Mudslides hit Los Angeles mountain area as thousands told to evacuate | California

Thousands of residents of a mountain area east of Los Angeles were under evacuation orders and shelter-in-place orders after heavy rains unleashed mudslides, sending boulders and other debris across roads.

Firefighters went street by street in the community of Forest Falls on Monday night to make sure no residents were trapped. Eric Sherwin, spokesperson for the San Bernardino county fire department, said crews had not found anyone who needed to be rescued and no one was reported missing. Crews would canvass the neighborhoods again and begin cleanup efforts after sunrise, he said.

“We’re not gonna know the extent of things until we get to first light,” Sherwin said before dawn on Tuesday.

Many structures in the area had varying levels of damage, Sherwin said, including a commercial building where the mud was so high it collapsed the roof.

The rains were the remnants of a tropical storm that brought high winds and some badly needed rainfall to drought-stricken southern California last week, helping firefighters largely corral a wildfire that had been burning out of control about 20 miles (32 km) south of the mudslides.

The mud flows and flash flooding occurred in parts of the San Bernardino Mountains where there are burn scars from the wildfires in 2020. Those burn scars have little vegetation to hold the soil, making them susceptible to land and mudslides.

“All of that dirt turns to mud and starts slipping down the mountain,” Sherwin said.

Concerns about additional mud and debris flows on Monday night prompted authorities to put 2,000 homes in the San Bernardino Mountain communities of Oak Glen and Forest Falls under evacuation orders after nearly 2in (5cm) of rain fell on Yucaipa Ridge.

For some homes in Forest Falls, it was too late to evacuate and residents were told to shelter in place through the night because it was safer than venturing out.

“The roads are compromised or they’re covered in debris,” Sherwin said, adding that crews planned to work all night using heavy equipment to clear roads.

The mudslides came after a week of extreme weather patterns in California. The state endured a record-long heatwave, with temperatures in many regions rocketing past 100F (38C).

Amid the extreme heat, several wildfires broke out, including the Fairview fire in southern California and the Mosquite fire burning east of Sacramento.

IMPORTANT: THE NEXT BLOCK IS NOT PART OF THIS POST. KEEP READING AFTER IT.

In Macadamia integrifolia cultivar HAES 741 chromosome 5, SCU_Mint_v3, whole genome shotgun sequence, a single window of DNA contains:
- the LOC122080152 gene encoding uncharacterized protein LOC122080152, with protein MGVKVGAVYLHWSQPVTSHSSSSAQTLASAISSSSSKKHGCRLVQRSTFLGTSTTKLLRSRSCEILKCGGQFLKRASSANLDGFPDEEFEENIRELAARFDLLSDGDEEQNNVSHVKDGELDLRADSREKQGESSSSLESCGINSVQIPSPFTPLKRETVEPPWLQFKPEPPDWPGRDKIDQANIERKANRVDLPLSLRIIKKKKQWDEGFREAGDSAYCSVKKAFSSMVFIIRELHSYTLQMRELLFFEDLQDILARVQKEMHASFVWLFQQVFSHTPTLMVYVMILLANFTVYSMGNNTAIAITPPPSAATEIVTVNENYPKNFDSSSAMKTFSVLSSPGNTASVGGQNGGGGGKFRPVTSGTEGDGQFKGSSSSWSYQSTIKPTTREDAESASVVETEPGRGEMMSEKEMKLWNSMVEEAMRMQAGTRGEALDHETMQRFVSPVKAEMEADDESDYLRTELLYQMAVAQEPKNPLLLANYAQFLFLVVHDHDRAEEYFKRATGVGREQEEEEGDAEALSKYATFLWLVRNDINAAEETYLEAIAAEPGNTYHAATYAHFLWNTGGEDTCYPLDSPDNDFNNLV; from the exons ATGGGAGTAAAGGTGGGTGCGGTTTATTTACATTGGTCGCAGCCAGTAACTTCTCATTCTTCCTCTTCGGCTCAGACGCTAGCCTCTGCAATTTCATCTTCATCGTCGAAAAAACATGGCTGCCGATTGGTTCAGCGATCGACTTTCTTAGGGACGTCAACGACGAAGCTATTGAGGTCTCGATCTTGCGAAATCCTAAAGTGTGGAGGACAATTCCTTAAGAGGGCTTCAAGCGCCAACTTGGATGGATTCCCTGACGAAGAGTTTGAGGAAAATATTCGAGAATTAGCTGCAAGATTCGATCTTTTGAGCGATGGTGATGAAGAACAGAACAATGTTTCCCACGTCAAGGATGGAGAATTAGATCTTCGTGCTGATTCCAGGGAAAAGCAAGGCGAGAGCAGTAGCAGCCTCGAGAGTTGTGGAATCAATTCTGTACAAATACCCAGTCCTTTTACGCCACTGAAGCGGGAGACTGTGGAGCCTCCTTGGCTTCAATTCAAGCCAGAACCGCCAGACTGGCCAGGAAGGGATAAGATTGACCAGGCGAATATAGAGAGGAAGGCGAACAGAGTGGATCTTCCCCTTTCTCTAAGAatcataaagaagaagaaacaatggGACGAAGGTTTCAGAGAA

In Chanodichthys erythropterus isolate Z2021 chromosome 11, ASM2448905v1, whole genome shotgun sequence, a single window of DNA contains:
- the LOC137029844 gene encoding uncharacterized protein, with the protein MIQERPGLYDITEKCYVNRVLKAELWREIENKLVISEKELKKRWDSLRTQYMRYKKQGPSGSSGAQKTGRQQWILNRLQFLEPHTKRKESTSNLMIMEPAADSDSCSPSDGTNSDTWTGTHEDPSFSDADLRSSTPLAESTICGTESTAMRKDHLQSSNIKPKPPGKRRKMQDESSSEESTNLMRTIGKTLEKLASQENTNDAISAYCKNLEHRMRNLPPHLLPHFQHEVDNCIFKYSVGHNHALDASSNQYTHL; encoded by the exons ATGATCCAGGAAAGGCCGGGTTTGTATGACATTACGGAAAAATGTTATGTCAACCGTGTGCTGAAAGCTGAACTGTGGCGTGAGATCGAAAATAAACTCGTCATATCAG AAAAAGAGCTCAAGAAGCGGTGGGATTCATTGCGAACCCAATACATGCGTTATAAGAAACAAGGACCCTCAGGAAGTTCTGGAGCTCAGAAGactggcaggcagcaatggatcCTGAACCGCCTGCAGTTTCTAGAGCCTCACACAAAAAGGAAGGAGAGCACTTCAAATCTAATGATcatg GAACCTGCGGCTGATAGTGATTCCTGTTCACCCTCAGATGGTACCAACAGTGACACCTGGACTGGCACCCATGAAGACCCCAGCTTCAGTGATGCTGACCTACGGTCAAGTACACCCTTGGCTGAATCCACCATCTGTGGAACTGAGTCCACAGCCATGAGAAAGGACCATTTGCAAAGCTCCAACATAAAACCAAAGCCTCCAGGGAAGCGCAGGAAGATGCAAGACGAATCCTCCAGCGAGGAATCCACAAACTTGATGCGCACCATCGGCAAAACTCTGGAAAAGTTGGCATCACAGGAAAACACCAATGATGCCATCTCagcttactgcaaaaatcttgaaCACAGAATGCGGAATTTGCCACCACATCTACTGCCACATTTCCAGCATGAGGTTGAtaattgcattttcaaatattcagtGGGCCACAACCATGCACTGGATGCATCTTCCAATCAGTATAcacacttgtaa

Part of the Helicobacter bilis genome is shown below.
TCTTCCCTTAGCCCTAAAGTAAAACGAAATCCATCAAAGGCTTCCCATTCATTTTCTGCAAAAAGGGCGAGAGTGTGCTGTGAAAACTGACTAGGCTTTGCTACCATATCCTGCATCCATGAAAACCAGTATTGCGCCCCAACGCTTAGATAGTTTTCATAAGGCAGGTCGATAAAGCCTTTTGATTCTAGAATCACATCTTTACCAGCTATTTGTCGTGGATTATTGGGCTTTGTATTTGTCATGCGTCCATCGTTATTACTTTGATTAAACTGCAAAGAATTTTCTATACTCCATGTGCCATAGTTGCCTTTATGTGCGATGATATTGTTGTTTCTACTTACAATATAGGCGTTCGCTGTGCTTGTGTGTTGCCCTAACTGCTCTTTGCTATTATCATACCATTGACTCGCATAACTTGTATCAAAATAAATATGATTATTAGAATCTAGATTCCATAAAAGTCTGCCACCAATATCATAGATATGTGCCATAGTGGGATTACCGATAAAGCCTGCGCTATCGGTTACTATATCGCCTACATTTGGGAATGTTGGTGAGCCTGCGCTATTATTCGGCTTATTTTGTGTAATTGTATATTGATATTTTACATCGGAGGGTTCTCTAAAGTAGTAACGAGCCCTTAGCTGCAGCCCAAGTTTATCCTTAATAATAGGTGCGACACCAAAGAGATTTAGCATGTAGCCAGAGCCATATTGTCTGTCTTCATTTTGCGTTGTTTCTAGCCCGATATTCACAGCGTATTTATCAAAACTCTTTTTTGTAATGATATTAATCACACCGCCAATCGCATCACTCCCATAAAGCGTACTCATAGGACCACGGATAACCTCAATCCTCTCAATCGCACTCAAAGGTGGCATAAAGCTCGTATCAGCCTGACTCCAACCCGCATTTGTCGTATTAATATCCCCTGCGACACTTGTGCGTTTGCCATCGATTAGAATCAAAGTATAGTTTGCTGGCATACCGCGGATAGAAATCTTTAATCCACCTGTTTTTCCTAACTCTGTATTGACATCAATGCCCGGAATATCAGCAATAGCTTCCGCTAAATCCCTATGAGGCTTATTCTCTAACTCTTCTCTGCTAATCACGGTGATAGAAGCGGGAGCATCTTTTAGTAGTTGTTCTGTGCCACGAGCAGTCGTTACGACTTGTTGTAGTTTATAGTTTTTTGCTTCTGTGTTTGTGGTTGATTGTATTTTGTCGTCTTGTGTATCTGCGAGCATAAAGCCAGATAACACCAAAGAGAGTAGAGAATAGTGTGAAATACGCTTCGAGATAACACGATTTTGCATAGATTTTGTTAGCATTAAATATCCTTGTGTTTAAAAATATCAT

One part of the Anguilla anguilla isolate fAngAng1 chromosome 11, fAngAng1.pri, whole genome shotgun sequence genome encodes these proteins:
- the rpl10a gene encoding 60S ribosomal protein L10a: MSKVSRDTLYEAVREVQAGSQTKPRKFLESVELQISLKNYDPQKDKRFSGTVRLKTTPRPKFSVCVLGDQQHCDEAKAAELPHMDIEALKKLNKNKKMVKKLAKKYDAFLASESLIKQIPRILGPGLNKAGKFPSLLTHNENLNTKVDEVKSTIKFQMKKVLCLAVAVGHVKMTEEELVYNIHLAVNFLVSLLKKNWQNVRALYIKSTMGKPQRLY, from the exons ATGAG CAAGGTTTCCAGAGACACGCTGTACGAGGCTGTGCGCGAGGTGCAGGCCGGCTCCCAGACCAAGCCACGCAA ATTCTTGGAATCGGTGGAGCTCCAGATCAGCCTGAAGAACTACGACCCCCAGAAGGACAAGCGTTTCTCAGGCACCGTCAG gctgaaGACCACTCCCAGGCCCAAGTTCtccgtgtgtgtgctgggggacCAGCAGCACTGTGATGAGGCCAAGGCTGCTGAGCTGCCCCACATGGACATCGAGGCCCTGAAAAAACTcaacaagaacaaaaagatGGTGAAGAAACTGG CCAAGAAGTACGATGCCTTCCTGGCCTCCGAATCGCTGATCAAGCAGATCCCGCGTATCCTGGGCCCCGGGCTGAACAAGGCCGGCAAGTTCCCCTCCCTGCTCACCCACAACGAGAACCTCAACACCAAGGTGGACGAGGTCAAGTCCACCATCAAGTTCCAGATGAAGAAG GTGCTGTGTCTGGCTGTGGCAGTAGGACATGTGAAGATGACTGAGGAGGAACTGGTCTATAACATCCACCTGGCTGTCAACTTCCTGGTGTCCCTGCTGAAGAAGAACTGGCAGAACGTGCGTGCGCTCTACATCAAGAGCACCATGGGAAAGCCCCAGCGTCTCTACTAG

Then, a tropical storm hits parts of the south of the state.

The remnants of Hurricane Kay aided crews battling the Fairview fire, which was at 44 sq miles (114sq km) and 56% contained by late Monday.

The Mosquito fire has grown to 76 sq miles, with 16% containment, according to the California department of forestry and fire protection (CalFire).

More than 5,800 structures in Placer and El Dorado counties remained under threat, and some 11,000 residents were under evacuation orders.

Smoky skies from wildfires in many areas of the west caused air quality to deteriorate on Monday, with dangerous levels of particulate pollution detected by government and private monitors in portions of eastern Oregon and Washington, northern California, central Idaho and western Montana. In some areas, people were told to avoid all outdoor activity until the pollution cleared.

In Washington, fire officials scrambled to secure resources for a blaze sparked on Saturday in the remote Stevens Pass area that sent hikers fleeing and forced evacuations of mountain communities. As of Monday, the Bolt Creek fire was 2% contained and had scorched nearly 12 sq miles of forestland about 65 miles north-east of Seattle. A larger incident management team and additional fire crews were slated to arrive on Tuesday, officials said.

In Oregon, utility companies said on Monday they restored power to tens of thousands of customers after shutting down service over the weekend to try to prevent wildfires during high winds, low humidity and hot temperatures.

South of Portland, evacuation levels were reduced near the 135-sq-mile Cedar Creek fire, which has burned for over a month across Lane and Deschutes counties. Firefighters were protecting remote homes in Oakridge, Westfir and surrounding mountain communities. Sheriff’s officials warned people to remain ready to leave at a moment’s notice should conditions change.

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